Lord, this is Your Word and so we ask that You would teach us from it because here we have food and drink for our soul – the words of life from You, the Author of life. And so we pray that You would open Your Word to us and we would behold wondrous things within it this night. We ask it in Jesus' name, amen.

Psalm 92. This is the Word of Almighty God. Hear it:


It is good to give thanks to the LORD, to sing praises to your name, O Most High; to declare your steadfast love in the morning, and your faithfulness by night, to the music of the lute and the harp, to the melody of the lyre. For you, O LORD, have made me glad by your work; at the works of your hands I sing for joy.

How great are your works, O LORD! Your thoughts are very deep! The stupid man cannot know; the fool cannot understand this: that though the wicked sprout like grass and all evildoers flourish, they are doomed to destruction forever; but you, O LORD, are on high forever. For behold, your enemies, O LORD, for behold, your enemies shall perish; all evildoers shall be scattered.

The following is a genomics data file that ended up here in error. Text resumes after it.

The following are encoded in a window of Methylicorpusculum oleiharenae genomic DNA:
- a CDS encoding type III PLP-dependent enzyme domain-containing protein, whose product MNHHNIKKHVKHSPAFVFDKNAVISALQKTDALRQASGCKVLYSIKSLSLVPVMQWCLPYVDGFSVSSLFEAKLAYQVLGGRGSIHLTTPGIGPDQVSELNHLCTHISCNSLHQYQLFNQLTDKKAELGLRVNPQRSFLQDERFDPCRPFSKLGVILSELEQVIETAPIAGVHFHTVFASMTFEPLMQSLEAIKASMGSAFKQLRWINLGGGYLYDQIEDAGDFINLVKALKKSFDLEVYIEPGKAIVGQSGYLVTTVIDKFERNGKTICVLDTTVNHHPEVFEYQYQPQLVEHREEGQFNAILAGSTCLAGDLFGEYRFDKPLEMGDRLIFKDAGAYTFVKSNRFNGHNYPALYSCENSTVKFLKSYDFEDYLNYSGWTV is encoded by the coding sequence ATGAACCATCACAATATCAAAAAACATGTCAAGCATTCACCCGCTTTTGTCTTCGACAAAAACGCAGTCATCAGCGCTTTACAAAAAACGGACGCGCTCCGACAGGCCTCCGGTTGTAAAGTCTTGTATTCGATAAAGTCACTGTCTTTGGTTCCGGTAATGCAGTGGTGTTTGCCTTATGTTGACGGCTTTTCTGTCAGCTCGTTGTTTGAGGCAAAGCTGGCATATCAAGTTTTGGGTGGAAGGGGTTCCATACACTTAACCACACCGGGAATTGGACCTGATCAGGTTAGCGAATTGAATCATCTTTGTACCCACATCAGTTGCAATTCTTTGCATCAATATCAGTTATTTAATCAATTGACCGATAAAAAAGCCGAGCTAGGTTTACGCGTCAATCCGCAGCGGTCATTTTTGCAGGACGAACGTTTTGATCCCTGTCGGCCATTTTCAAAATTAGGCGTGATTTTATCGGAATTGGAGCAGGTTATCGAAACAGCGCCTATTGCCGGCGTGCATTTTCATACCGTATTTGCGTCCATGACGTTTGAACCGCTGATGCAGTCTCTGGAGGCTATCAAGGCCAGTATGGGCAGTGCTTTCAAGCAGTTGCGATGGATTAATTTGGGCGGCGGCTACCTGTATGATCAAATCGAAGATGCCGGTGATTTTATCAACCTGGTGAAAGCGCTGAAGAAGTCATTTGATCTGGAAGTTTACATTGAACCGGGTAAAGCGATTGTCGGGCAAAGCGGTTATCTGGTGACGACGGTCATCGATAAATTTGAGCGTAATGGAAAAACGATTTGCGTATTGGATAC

But you have exalted my horn like that of the wild ox; you have poured over me fresh oil. My eyes have seen the downfall of my enemies; my ears have heard the doom of my evil assailants.

The righteous flourish like the palm tree and grow like a cedar in Lebanon. They are planted in the house of the LORD; they flourish in the courts of our God. They still bear fruit in old age; they are ever full of sap and green, to declare that the LORD is upright; he is my rock, and there is no unrighteousness in him.

Amen, thus far God's holy, inspired, and inerrant Word to us tonight.

The Christian Life and the Centrality of the Lord's Day

Two thoughts that I would like for us to consider as a sort of preface and segue into our study of this psalm tonight – do you love the Lord's Day? Do you love the Lord's Day? And do you view it as crucial, as indispensable to your life as a Christian? Do you love the Lord's Day and do you view it as indispensable to your life as a Christian?